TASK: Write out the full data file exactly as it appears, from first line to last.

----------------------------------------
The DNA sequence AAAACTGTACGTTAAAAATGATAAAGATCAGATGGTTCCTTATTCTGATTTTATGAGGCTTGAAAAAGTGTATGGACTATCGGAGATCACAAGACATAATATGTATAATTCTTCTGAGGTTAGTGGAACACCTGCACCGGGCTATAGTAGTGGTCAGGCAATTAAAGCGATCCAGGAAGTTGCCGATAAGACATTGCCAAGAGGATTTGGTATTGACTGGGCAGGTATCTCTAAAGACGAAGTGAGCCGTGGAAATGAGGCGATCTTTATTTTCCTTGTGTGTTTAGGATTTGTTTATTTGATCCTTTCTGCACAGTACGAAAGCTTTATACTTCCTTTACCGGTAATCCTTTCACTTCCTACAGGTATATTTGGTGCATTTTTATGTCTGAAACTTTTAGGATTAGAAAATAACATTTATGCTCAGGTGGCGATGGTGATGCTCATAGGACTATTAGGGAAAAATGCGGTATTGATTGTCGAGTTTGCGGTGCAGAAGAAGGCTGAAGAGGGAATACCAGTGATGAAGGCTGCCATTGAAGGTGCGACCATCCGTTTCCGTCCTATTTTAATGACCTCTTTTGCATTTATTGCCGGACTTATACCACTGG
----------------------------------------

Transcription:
The DNA sequence AAAACTGTACGTTAAAAATGATAAAGATCAGATGGTTCCTTATTCTGATTTTATGAGGCTTGAAAAAGTGTATGGACTATCGGAGATCACAAGACATAATATGTATAATTCTTCTGAGGTTAGTGGAACACCTGCACCGGGCTATAGTAGTGGTCAGGCAATTAAAGCGATCCAGGAAGTTGCCGATAAGACATTGCCAAGAGGATTTGGTATTGACTGGGCAGGTATCTCTAAAGACGAAGTGAGCCGTGGAAATGAGGCGATCTTTATTTTCCTTGTGTGTTTAGGATTTGTTTATTTGATCCTTTCTGCACAGTACGAAAGCTTTATACTTCCTTTACCGGTAATCCTTTCACTTCCTACAGGTATATTTGGTGCATTTTTATGTCTGAAACTTTTAGGATTAGAAAATAACATTTATGCTCAGGTGGCGATGGTGATGCTCATAGGACTATTAGGGAAAAATGCGGTATTGATTGTCGAGTTTGCGGTGCAGAAGAAGGCTGAAGAGGGAATACCAGTGATGAAGGCTGCCATTGAAGGTGCGACCATCCGTTTCCGTCCTATTTTAATGACCTCTTTTGCATTTATTGCCGGACTTATACCACTGG